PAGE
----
Market Overview

DUPT: Ex-Euro Europe ETFs Hold Promise (TUR, EPOL, EDEN)

It's a fact of life: You'll have an "ex" something at some point. An ex-employer. An ex-boyfriend or girlfriend. In the world of ETFs, there are plenty of exes to go around, but they usually pertain to an ex-U.S. or ex-Japan fund.

A good idea for another "ex" ETF would be Europe ex-Euro nations, or those countries that are not among the 17 currently using the embattled common currency. With that idea in mind, we built our own portfolio of non-Euro European nations.

Since acronyms are all the rage in global investing these days, we even came up with our own: DUPT. Vowels were hard to come by as there are no ETFs for the likes of Albania or Estonia, but at least three of members of this quartet aren't duping anybody. Rather, they're offering some pretty solid returns this year.

Starting with the "D" in DUPT...

iShares MSCI Denmark Capped Investable Market Index Fund (BATS: EDEN) Trading on the BATS Exchange hasn't held the iShares MSCI Denmark Capped Investable Market Index Fund back, at least not in terms of performance. The first Denmark-specific ETF is up more than 12% since its late January debut. That's better than what the S&P 500 has offered over the same time horizon.

The BATS listing may be holding back EDEN's asset growth as the fund has less than $3 million in AUM, but on the other hand, volume is fair for a new ETF at almost 10,200 shares per day. Danish Prime Minister Helle Thorning-Schmidt has been a supporter of fair austerity and her country's economy is forecast to show GDP growth this year falling contraction in the third quarter of 2011. Noteworthy is the fact that Danish exporters were able to boost exports during the fourth quarter of 2011 despite slumping demand in Europe.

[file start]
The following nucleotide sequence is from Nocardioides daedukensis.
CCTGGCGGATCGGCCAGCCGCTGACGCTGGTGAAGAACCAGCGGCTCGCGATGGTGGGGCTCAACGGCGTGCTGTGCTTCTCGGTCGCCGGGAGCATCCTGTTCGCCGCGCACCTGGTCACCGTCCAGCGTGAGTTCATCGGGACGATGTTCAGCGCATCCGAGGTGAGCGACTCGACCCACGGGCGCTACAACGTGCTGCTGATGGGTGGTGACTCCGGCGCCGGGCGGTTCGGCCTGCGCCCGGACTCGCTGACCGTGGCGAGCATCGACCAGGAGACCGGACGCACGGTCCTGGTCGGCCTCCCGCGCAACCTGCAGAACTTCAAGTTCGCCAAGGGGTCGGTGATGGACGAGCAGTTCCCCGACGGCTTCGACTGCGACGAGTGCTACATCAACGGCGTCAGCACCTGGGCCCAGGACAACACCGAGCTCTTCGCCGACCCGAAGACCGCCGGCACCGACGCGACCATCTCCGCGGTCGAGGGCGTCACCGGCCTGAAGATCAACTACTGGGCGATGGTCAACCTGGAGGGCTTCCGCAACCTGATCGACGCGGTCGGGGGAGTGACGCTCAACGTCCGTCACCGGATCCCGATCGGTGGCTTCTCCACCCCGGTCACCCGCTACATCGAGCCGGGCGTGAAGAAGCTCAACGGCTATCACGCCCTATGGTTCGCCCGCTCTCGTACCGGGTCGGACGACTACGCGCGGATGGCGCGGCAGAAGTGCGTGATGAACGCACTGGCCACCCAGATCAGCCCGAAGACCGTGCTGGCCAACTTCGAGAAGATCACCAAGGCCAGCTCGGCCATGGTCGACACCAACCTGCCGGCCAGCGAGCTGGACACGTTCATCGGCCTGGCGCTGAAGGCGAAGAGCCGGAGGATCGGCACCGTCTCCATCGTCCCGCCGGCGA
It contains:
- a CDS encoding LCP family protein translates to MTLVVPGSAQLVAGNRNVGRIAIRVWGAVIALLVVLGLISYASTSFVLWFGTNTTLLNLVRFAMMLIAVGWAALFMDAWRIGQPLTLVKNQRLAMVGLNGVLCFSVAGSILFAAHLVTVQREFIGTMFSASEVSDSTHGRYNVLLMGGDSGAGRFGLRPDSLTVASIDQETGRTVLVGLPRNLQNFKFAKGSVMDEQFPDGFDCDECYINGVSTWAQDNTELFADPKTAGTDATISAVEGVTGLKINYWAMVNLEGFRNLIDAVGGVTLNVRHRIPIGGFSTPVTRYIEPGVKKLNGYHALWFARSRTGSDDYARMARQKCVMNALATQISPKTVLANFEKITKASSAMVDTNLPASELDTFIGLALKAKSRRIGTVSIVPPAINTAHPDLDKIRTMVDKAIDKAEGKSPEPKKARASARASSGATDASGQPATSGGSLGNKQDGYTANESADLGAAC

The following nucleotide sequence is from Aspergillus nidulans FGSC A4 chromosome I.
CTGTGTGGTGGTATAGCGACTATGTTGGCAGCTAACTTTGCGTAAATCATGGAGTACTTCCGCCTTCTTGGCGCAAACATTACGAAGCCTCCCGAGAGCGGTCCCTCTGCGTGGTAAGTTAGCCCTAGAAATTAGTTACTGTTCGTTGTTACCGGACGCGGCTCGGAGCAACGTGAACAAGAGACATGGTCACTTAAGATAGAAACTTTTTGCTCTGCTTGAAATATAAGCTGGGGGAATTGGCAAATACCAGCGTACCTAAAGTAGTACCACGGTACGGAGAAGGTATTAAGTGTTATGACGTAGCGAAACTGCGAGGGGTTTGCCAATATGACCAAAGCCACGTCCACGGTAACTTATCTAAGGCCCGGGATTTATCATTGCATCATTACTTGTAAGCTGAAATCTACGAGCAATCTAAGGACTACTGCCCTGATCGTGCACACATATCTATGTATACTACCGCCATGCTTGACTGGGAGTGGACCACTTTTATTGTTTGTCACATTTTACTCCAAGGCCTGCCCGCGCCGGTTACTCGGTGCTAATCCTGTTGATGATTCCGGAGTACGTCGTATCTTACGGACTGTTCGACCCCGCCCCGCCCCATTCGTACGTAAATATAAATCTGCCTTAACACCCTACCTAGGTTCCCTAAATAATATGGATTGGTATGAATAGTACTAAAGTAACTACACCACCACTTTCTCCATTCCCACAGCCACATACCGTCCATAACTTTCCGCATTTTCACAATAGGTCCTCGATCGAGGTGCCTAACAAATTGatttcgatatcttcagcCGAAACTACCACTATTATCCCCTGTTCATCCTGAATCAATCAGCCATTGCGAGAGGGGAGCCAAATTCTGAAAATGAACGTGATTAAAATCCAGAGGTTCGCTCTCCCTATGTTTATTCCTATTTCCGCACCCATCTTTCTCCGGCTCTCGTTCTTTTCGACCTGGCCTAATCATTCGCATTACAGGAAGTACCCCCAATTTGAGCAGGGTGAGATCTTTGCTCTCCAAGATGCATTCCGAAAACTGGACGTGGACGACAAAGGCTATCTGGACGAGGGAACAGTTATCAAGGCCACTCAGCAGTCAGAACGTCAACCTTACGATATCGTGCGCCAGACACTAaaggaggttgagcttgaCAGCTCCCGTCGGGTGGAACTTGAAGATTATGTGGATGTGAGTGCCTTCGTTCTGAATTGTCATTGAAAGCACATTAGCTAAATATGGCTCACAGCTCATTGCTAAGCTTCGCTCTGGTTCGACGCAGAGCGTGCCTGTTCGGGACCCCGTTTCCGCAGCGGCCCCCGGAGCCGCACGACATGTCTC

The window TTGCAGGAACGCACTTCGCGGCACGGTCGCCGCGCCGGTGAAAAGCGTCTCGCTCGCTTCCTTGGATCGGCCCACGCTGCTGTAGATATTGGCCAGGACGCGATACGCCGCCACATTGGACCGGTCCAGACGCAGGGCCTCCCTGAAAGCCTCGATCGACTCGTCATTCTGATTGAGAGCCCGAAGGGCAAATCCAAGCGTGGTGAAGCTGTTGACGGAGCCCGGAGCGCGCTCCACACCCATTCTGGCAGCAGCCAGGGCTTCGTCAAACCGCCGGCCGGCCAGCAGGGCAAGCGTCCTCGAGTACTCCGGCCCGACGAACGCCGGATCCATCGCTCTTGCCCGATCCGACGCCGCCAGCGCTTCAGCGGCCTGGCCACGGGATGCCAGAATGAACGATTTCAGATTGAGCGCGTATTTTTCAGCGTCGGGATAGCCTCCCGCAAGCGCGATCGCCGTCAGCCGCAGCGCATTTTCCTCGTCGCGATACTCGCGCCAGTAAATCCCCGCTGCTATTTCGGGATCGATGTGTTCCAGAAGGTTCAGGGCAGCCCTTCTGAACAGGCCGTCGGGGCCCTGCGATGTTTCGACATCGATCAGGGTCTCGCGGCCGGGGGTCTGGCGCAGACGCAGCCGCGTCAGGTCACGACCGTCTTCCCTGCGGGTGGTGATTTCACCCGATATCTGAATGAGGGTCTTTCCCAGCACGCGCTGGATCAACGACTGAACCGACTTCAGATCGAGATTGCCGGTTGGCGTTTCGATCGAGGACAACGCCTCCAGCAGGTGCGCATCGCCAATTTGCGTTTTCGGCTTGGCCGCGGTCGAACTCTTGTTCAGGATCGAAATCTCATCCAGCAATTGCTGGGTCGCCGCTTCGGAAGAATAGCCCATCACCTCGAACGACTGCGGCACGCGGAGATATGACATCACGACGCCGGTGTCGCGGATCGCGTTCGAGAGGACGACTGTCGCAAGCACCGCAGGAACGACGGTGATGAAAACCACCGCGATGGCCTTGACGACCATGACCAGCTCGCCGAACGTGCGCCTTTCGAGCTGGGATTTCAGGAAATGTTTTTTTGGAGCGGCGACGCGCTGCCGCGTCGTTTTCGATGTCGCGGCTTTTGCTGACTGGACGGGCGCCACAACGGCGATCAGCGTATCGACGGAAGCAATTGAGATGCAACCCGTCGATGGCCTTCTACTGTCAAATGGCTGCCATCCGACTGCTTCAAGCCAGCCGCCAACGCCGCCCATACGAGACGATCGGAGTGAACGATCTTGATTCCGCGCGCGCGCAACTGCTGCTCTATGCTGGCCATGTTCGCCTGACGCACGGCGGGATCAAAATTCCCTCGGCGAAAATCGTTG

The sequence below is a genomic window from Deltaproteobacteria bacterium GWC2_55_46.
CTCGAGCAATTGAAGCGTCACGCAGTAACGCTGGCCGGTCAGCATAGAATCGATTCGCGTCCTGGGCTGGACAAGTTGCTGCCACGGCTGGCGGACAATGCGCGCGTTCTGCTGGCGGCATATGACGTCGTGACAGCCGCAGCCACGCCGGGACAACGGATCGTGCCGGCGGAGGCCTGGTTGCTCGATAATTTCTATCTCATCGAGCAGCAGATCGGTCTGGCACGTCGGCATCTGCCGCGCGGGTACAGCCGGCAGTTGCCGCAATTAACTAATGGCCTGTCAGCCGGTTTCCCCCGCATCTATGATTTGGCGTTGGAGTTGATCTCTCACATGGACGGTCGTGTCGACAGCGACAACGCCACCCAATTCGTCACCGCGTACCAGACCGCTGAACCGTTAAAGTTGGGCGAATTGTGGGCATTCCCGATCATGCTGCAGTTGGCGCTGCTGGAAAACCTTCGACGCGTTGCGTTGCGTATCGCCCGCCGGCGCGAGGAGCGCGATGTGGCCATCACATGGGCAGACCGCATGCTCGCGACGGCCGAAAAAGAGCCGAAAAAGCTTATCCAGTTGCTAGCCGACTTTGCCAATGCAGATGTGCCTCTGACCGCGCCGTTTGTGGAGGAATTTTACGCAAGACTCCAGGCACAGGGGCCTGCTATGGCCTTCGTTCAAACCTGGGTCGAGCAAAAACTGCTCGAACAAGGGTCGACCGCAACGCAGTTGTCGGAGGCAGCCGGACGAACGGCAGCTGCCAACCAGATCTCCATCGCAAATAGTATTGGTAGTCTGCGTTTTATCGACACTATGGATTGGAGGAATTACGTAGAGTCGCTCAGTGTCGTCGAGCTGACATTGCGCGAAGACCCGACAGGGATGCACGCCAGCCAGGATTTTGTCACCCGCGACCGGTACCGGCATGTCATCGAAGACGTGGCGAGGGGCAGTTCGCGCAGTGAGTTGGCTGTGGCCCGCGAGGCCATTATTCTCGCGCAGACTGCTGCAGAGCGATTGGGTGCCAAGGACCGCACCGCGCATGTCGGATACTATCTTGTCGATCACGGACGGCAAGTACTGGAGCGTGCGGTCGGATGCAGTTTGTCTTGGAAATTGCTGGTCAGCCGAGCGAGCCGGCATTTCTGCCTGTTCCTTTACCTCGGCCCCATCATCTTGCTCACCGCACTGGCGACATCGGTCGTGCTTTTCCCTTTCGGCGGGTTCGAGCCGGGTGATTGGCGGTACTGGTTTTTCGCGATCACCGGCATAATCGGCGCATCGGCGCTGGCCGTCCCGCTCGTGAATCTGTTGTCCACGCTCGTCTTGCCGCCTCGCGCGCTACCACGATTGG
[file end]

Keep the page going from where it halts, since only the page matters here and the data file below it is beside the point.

iShares MSCI United Kingdom Small Cap Index Fund (BATS: EWUS) We turn to another BATS-listed fund for the "U" in DUPT, opting to go with the small-cap play on the United Kingdom. While the iShares MSCI United Kingdom Small Cap Index Fund is up about 10% since its late January debut, but this is the ETF and the economy to wary of on this list. The U.K. has been called expensive relative to developed market peers and there are economic issues to aware of including slumping growth and rising unemployment.

Frankly, once a Ukraine-specific ETF comes to market, Ukraine will be the "U" in DUPT.

iShares MSCI Poland Investable Market Index Fund (NYSE: EPOL) Or you can opt for the Market Vectors Poland ETF (NYSE: PLND), but EPOL does feature the the better yield.

Poland's economy may be smaller than Apple's (Nasdaq: AAPL) market cap, but last month the European Commission forecast Polish GDP growth of 2.5% this year and while that rate lacks an emerging markets feel, it's still the highest projected growth number for any of the EU's 27 member nations. “Investment spending growth is expected to remain robust, supported by accelerating private investment. The corporate sector is likely to continue to increase capacity, financed by intensifying inflows of foreign capital, retained earnings and growing corporate credit," the Commission said, according to Bloomberg.

iShares MSCI Turkey Investable Market Index Fund (NYSE: TUR) The iShares MSCI Turkey Investable Market Index Fund has had an excellent year and is up about 27%. Looking at the ETF's chart, it's easy to see TUR is a critical technical juncture. The ETF needs to breakthrough resistance around $52.50, which it has tested with no success several times this year, or risk falling back to $50, perhaps lower.

Beyond the technicals, there are compelling fundamentals attached to Turkey including a services-driven economy and a falling public sector debt/GDP ratio.

Posted-In: Long Ideas News Short Ideas Specialty ETFs New ETFs Emerging Market ETFs Technicals Forex Best of Benzinga

 

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